Pine Ridge waited four days to notify MSHA of the roof collapse that took place at the Big Mountain No. 16 mine located in Boone County, W.Va., and notified MSHA only after the fall was discovered by an MSHA inspector and the violation cited. McCarthy found the operator’s delay was unreasonable and resulted from reckless disregard for its obligations under the Federal Mine Safety and Health Act of 1977. The judge found that Pine Ridge did not have an objective good faith belief that the roof fall was not reportable, particularly given the accident required the operator to abandon the mine entry altogether and to block off access to prevent travel through that section of the mine. The judge also held the roof fall had impaired ventilation and had impeded passage in the mine. In addition, the judge tripled the penalty proposed by MSHA, requiring the operator to pay $6,000 for the violations.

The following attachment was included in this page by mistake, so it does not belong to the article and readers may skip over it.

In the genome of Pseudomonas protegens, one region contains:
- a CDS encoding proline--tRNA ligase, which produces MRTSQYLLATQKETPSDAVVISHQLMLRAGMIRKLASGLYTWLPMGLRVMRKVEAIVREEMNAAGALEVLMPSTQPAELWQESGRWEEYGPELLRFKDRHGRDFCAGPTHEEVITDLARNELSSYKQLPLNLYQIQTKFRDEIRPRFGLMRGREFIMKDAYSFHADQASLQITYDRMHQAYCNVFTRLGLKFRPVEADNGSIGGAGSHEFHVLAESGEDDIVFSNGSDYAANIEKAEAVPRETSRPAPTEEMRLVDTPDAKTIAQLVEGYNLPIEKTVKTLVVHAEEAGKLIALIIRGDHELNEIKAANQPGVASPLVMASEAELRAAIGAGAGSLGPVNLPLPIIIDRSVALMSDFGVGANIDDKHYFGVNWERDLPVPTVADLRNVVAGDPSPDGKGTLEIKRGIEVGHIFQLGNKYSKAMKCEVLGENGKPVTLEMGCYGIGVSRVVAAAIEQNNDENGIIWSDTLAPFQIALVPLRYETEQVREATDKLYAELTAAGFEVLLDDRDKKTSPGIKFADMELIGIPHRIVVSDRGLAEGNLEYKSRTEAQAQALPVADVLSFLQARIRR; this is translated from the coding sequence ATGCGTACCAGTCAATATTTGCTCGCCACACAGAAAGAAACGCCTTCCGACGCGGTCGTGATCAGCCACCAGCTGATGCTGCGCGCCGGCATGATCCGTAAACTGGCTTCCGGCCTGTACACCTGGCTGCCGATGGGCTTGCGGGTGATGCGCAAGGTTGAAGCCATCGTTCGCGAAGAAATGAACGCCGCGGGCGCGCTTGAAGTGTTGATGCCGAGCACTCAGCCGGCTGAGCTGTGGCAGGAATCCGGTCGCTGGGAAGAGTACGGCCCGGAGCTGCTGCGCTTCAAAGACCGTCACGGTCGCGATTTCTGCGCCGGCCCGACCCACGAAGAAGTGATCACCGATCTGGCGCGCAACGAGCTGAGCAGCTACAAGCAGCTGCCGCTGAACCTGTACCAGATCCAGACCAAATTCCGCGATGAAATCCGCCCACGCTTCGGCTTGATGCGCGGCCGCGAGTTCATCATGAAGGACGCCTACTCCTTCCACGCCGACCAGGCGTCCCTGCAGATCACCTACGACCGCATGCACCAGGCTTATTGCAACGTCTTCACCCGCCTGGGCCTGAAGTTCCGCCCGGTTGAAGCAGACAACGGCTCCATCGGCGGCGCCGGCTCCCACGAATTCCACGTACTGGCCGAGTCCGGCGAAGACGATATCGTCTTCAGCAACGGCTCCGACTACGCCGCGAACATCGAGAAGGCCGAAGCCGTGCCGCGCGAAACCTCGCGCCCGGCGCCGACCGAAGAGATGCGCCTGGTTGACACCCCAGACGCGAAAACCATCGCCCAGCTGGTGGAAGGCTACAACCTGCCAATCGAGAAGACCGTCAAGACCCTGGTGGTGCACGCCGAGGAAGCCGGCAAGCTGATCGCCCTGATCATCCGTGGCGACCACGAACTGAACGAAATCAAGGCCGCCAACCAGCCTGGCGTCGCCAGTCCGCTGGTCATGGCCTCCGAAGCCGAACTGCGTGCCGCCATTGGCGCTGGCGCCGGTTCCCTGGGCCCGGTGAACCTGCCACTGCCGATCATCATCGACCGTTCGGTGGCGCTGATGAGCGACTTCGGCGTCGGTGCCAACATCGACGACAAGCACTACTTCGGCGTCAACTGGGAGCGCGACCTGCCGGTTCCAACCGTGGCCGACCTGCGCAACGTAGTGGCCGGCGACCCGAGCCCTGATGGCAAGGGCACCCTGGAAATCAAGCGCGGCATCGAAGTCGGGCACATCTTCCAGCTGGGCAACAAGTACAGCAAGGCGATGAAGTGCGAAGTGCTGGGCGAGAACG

“The Mine Act requires prompt notification of roof collapses because they can be dangerous and have significant impact on the health and safety of miners,” said Joseph A. Main, assistant secretary of labor for mine safety and health. “Operators must take seriously their reporting obligations, and when they don’t, must deal with the consequences.”
Rapid notification is required by law in order for MSHA to investigate and issue appropriate orders and approve rehabilitation plans to ensure the safety of miners. Pine Ridge had a history of roof falls at the Big Mountain No. 16 mine.